A look at the biggest and smallest volcanoes on earth

Share on Google Plus Plus The most interesting volcanoes on Earth are those that leave us speechless. While all volcanoes are fascinating and great to visit, there are some that are so extraordinary that we find it hard to believe they are terrestrial phenomena. The volcanoes are like beautiful women:

A look at the biggest and smallest volcanoes on earth

May 22, While it is the smallest of the known dwarf planets, it is the largest object in the asteroid belt. Unlike other rocky bodies in the asteroid beltCeres is an oblate spheroid, rounded with a rotational bulge around its equator.

Scientists think Ceres may have an ocean and possibly an atmosphere. The recent arrival of a probe has unlocked some of the dwarf planet's secrets, but others remain hidden. After leaving the asteroid Vesta, Dawn traveled to Ceres, an icy world that has tantalized scientists for years. While most asteroids are made of rock, Ceres revealed hints that it could contain water on its surface sincethough those hints remained unconfirmed for more than 20 years.

Most of the surface is a dull gray. Spectral observations from Ceres have revealed the presence of a form of graphite known as graphitized carbon. As Dawn drew closer to the giant asteroid, a bright spot on its surface grew clearer.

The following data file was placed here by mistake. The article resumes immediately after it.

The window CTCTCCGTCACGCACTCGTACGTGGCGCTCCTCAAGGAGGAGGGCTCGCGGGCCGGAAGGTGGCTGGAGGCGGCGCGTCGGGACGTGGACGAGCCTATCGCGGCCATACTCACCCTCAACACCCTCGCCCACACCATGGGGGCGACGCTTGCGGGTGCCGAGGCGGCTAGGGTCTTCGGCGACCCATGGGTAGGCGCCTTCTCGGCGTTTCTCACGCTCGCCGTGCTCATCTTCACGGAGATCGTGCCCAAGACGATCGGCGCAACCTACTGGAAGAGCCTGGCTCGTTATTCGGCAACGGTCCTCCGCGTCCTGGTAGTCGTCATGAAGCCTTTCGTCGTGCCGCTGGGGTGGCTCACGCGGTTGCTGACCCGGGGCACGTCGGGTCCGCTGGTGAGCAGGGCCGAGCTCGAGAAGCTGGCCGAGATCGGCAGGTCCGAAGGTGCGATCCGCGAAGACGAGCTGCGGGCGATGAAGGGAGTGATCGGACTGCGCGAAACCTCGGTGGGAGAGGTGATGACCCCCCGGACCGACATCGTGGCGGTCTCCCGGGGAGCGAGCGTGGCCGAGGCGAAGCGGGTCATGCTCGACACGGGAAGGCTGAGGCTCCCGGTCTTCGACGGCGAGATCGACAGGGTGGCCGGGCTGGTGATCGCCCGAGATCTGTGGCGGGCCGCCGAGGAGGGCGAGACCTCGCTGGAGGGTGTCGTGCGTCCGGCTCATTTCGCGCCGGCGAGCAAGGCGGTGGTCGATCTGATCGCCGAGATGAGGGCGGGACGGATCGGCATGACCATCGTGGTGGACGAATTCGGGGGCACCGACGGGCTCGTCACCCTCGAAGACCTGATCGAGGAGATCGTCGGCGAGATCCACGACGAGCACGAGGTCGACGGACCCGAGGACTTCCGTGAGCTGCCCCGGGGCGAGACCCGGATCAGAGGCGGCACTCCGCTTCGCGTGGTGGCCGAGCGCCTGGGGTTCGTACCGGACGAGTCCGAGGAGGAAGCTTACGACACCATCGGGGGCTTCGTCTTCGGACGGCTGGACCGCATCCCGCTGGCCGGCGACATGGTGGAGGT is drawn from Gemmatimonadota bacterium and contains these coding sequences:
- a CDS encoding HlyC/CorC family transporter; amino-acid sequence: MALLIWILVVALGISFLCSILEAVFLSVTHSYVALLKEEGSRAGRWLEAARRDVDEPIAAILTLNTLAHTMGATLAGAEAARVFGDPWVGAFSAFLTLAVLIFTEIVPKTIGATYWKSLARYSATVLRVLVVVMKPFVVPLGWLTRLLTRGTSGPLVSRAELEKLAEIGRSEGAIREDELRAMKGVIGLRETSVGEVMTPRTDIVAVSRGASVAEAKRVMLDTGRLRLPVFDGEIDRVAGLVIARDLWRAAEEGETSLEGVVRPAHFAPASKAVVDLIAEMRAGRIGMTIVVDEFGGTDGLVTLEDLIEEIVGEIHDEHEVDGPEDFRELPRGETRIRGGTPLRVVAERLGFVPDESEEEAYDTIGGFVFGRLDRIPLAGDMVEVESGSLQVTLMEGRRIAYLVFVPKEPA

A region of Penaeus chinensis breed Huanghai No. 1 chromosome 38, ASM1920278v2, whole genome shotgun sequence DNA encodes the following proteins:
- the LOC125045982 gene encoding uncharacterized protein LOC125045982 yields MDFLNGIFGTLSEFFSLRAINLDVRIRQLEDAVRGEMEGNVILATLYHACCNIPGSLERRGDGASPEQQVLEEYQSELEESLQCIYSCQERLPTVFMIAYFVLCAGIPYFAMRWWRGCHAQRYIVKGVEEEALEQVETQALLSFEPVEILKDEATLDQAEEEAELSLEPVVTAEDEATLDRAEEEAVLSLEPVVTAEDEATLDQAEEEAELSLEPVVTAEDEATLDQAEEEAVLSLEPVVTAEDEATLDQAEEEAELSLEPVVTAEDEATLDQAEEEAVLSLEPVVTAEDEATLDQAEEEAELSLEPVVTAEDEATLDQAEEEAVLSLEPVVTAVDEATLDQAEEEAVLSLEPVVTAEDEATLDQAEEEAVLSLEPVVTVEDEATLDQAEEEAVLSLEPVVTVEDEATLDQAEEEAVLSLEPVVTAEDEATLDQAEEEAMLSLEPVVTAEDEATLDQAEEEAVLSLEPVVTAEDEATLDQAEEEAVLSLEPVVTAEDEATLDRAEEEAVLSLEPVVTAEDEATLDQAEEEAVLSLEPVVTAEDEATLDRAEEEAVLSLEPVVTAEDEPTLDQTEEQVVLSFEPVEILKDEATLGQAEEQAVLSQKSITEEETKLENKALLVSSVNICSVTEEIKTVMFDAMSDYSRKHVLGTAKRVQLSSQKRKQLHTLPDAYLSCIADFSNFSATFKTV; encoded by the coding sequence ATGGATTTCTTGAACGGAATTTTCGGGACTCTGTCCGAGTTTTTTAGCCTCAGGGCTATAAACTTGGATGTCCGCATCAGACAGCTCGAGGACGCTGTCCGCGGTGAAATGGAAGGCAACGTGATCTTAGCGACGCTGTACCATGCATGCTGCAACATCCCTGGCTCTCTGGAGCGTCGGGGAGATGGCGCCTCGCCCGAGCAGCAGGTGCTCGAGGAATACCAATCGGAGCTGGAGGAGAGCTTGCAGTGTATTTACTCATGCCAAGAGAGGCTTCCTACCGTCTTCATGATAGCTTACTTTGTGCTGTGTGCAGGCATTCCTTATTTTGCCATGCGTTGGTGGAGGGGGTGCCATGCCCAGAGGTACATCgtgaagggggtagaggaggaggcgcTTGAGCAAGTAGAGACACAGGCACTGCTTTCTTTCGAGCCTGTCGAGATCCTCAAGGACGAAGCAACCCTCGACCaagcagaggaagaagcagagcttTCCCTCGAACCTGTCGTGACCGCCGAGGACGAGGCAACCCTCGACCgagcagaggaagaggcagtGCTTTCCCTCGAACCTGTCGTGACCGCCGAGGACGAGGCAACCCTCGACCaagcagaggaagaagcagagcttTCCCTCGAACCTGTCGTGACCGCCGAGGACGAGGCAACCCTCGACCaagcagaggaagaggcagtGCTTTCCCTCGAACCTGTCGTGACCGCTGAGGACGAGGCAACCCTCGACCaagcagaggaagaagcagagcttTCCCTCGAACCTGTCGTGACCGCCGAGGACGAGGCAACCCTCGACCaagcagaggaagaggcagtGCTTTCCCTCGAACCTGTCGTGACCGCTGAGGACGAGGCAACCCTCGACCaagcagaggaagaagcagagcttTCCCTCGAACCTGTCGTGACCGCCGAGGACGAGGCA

After observing Ceres, similar spots of varying brightness were found on the planet. The surface of Ceres is generally as reflective as freshly poured asphalt, while the spots ranged from the dull sheen of concrete to the startling brightness of ice floating on Earth's oceans.

A look at the biggest and smallest volcanoes on earth

The brightest region lies in the mile-wide 90 kilometers Occator Crater, which contains the most famous collections of shining spots on the surface of Ceres. Early speculation regarding the spots included the possibility of ice volcanoes on the dwarf planet.

However, only a single " lonely mountain " rises from the surface. The pyramid-shaped mountain rises to an altitude of 21, feet 6, meters. The 4-mile high mountain stands solitary, with no evidence of volcanic or other geologic activity to suggest its puzzling origin.

Although a study of the spots originally found signatures of hydrated magnesium sulfatesthe same material that makes up Epsom salt back on Earth, further examination revealed chemical signatures of sodium carbonate. Formed from carbon, on Earth the material is often left behind as water evaporates, suggesting that the salts formed in the watery conditions beneath the crust.

Most of the bright regions are associated with craters, suggesting that their formation could be related to impacts. These findings tie into earlier understanding of the formation of the dwarf planet. Ceres' features are named for agricultural spirits and gods, and were approved by the International Astronomical Union in Ceres itself was named for the Roman goddess of corn and harvests.